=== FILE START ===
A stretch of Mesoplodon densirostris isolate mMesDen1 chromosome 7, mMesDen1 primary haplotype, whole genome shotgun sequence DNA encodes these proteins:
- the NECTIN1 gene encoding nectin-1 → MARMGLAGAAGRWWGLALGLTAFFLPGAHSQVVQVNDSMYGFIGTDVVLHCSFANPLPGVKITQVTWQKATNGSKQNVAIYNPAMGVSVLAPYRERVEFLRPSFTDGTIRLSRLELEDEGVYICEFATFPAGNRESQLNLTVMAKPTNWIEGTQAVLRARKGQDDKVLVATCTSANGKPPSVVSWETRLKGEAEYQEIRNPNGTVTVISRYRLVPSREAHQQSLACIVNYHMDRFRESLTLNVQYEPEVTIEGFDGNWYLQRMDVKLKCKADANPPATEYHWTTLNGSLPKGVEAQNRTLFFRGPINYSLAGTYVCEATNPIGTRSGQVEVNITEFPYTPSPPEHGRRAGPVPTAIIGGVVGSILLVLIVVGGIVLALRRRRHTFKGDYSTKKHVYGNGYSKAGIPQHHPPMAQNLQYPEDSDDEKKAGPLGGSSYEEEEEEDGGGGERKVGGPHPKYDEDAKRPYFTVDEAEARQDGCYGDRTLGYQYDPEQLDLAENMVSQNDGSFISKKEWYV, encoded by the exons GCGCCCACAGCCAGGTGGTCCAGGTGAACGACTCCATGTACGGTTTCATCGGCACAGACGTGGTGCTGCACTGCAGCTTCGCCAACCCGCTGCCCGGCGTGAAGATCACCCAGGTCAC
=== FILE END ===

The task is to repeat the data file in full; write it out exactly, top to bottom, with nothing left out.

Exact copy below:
A stretch of Mesoplodon densirostris isolate mMesDen1 chromosome 7, mMesDen1 primary haplotype, whole genome shotgun sequence DNA encodes these proteins:
- the NECTIN1 gene encoding nectin-1 → MARMGLAGAAGRWWGLALGLTAFFLPGAHSQVVQVNDSMYGFIGTDVVLHCSFANPLPGVKITQVTWQKATNGSKQNVAIYNPAMGVSVLAPYRERVEFLRPSFTDGTIRLSRLELEDEGVYICEFATFPAGNRESQLNLTVMAKPTNWIEGTQAVLRARKGQDDKVLVATCTSANGKPPSVVSWETRLKGEAEYQEIRNPNGTVTVISRYRLVPSREAHQQSLACIVNYHMDRFRESLTLNVQYEPEVTIEGFDGNWYLQRMDVKLKCKADANPPATEYHWTTLNGSLPKGVEAQNRTLFFRGPINYSLAGTYVCEATNPIGTRSGQVEVNITEFPYTPSPPEHGRRAGPVPTAIIGGVVGSILLVLIVVGGIVLALRRRRHTFKGDYSTKKHVYGNGYSKAGIPQHHPPMAQNLQYPEDSDDEKKAGPLGGSSYEEEEEEDGGGGERKVGGPHPKYDEDAKRPYFTVDEAEARQDGCYGDRTLGYQYDPEQLDLAENMVSQNDGSFISKKEWYV, encoded by the exons GCGCCCACAGCCAGGTGGTCCAGGTGAACGACTCCATGTACGGTTTCATCGGCACAGACGTGGTGCTGCACTGCAGCTTCGCCAACCCGCTGCCCGGCGTGAAGATCACCCAGGTCAC